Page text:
Hope you will tag along on line, buy a copy online when it becomes available, or for those of you in Arizona come check me out at the festival in March. You will have two opportunities to buy an autographed copy of Kettle of Vultures 1) at the West Pavilion on Sunday the 13th between 10AM to noon 2) at the Mostly Books location at 2PM. I’ll be looking for you so come find me.

Saturday, January 16, 2016

News from Moore, Oklahoma!

My nine-year old granddaughter, Chebri Sadler began her illustrious quest to be poet laureate of Oklahoma with the grand prize in Poetry!

Autumn Is Here

by Chebri Sadler

As the wind blows
The leaves shake
I love the pie my Mom loves to bake

As the wind makes it cool ever day
Here comes Spring
In the middle of May

I always lift my head to say
"Wow! What a wonderful time it was today!"

Wednesday, January 13, 2016

My Journey Through War and Peace by Melissa Burch - a review

Journaling as a way of writing memoir has proven very successful for Burch in this debut offering. All but the last few pages, the recapping of what you read, are written during her early twenties, at a time when she struggled with home life. A difficult relationship with her father and her mother's plunge into alcoholism led Burch to strike out on her own, running from her struggles and desperately searching for meaning in her life.
Her journey as a war photographer in the battle fields of Afghanistan during the Russian invasion may have been more of an outreach than the average twenty-two year old, let alone a young lady, would tackle but she does and with success, in fact going back in a return tour of duty. In that segment of her life she endures and enjoys a eye-opening endeavor and takes on a strength unlike most of her age. No wall-flower status at all.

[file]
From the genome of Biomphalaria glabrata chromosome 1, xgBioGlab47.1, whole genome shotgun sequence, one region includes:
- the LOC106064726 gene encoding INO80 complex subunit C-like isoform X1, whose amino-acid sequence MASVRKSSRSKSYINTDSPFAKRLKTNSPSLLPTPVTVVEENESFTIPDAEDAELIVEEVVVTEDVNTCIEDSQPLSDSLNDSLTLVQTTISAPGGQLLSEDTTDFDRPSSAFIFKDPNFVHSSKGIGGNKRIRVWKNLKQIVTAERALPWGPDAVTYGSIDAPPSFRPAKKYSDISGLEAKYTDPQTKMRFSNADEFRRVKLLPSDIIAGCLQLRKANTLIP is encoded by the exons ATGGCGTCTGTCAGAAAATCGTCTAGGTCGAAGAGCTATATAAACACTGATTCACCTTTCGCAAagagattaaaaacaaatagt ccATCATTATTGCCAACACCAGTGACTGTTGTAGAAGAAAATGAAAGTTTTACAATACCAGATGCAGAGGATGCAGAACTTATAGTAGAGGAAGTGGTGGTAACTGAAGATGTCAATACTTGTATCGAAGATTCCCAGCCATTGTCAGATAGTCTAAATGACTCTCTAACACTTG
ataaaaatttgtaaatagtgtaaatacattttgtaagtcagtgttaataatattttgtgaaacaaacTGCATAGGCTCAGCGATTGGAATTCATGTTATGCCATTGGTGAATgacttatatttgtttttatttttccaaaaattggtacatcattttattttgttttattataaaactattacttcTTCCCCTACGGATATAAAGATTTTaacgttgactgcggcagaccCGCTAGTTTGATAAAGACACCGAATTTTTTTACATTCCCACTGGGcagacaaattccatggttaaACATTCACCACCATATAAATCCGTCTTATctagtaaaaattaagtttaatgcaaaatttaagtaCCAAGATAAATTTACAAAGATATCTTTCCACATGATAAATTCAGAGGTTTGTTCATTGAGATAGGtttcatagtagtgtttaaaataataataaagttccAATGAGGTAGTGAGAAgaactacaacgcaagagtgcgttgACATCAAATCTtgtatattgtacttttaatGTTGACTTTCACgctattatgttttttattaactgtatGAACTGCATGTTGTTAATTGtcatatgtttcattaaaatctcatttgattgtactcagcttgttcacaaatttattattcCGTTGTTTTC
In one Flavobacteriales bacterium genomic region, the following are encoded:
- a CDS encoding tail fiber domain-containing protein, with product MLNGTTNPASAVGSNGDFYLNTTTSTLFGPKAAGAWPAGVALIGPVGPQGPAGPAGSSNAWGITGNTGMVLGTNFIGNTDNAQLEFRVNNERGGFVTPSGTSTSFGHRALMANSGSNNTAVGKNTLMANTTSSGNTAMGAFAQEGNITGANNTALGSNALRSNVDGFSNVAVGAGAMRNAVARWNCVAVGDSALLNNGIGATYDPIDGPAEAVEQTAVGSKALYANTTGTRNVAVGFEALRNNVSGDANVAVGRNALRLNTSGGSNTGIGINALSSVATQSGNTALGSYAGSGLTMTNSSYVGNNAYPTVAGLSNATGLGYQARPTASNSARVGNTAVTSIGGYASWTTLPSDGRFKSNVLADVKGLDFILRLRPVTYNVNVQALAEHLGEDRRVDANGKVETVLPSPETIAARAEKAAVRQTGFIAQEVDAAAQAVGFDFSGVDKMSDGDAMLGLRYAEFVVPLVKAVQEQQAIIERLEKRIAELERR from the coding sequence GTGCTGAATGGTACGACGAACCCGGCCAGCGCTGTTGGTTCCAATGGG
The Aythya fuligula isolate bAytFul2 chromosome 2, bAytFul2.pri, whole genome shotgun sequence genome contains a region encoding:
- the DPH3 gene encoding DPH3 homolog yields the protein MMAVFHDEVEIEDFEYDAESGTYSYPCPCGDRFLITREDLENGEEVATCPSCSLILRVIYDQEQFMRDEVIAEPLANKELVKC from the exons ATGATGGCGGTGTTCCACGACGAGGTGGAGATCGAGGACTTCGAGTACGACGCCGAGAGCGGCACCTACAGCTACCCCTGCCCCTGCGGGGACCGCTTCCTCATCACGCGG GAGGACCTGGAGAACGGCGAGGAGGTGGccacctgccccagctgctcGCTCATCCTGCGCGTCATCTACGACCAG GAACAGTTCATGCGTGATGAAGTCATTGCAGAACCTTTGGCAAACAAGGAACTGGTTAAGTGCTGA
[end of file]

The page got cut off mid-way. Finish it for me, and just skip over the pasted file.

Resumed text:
Her continued forays in the world of film and personal relationships, her grasping for a spiritual life she her take on physical relationships and additional hardships while filming in Soviet Russia all while looking for an independence and a reliance on a spiritualism that is always almost in her grasp.
By sharing space in her younger years, and hinting at a future as yet undocumented, Burch takes us along on some of the formative times of her life and leaves us asking for the next chapter.

Sunday, August 2, 2015

Inspector of the Dead by David Morrell - a review

I am very familiar with Mr. Morrell's work having read his work, followed the advice in his books on how to write and have had the pleasure of meeting him on a couple of occasions. His work never disappoints. His research is meticulous. With Inspector of the dead he has raised the game to a new level, writing in the style of Victorian England as well as about that time period. His Thomas De Quincey has a Sherlock Holmes quality to him - that character having been written in the 1920's - even though De Quincey precedes the Holmes era by a couple of decades - all in all I'm saying that the writing is elevated to a Conan Doyle level, allowing an already fine novelist to be ranked with those whose names we speak in literature a century later.

In this story line De Quincey and his daughter Emma, assist the local British constabulary in protecting Queen Victoria from one of several attempts on her life during a time when the British economy was being afflicted by the Crimea war. Pulling from actual historical facts, and using the political characters of the day, Morrell weaves a story for the ages and I hope that he continues in this Victorian vein as I am hooked again, as I am on every other series Morrell wrote.

Saturday, July 25, 2015

I get a publishing contract!

I learned seven years ago the struggle it takes as a new author to attempt to get published. I felt, as I am sure most new authors do, that I had written something worthy, interesting and valuable. The reviews I have posted here on my webpage for Blood on His Hands show others thought similarly. It was the inability to attract an agent to help get me published that caused me to self-publish. Once I figured it was going to take longer than the three years it took to write the book to find representation I ran out of patience and self-published.